Private and Public Sector

You’ll often hear 401k plans referred to as private sector plans, and pension plans referred to as public sector plans. This is not technically correct. A private employer (anyone except the government) can provide either a 401k or a pension plan, or both. A public employer (typically a government agency) can provide either. They usually do not provide both.

You may hear these terms because it is more common for private employers to offer the 401k, and it is more common for public employers to provide the pension. But, again, either type of employer can offer either type of retirement plan.

Avoid Mistakes, Get Help

Reviewing pension vs 401k plans lends itself to a lot of decision making. All of these different decisions provide a lot of ways to make mistakes. Depending on the type of retirement plan you have available, you will be asked to decide one, some, or all of the following:

  • How much should you contribute?
  • How should you invest your money?
  • What should you do if the market turns bad?
  • Should you take a lump sum or monthly income benefit?
  • Should you rollover your lump sum or monthly benefit?
  • How should you structure a monthly income benefit?
  • How do you protect your retirement nest egg after you retire?

Each of these questions pose risks, but they also offer potential rewards. It is critically important that you make the right decision for each one and regularly monitor your retirement plan. This can be overwhelming. There is so much incorrect information (sales hype) out there that makes it easy to make the wrong decision. These decisions can have disastrous consequences to your long-term future.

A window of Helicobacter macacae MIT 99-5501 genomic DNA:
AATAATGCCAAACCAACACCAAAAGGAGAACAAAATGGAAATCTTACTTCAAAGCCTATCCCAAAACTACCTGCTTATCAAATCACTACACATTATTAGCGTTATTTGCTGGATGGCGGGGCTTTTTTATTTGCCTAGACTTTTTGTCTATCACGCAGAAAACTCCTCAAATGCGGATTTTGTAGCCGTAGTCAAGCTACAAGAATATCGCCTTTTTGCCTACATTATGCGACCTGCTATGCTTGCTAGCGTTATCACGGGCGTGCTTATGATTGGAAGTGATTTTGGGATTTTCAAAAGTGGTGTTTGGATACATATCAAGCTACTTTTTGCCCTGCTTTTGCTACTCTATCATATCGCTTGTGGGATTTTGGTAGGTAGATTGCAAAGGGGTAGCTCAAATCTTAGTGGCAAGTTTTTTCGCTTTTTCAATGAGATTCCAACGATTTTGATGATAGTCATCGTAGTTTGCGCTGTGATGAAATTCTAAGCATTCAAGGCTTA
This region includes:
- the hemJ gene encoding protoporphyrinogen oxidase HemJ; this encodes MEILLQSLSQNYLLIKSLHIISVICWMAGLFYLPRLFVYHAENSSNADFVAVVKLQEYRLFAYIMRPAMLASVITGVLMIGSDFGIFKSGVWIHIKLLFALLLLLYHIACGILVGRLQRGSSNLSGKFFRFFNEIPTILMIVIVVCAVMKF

We strongly advise seeking help to make these decisions. Please don’t just trust anyone you talk to; certainly, not just a next-door neighbor or a golfing buddy. Even some “advisors” are nothing more than product salespeople. You need to get advice from an objective advisor, from someone who isn’t trying to sell you a product, an annuity, or life insurance.

First Financial Consulting is a fiduciary, and we have been providing 100% objective advice for more than 40 years. We’d love to chat with you about any concerns or questions you have. 

Greg Welborn is a Principal at First Financial Consulting. He works with individuals and privately-owned businesses on financial planning issues including investment, retirement, and tax planning, among others.

Greg Welborn is a Principal at First Financial Consulting. He works with individuals and privately-owned businesses on financial planning issues including investment, retirement, and tax planning, among others.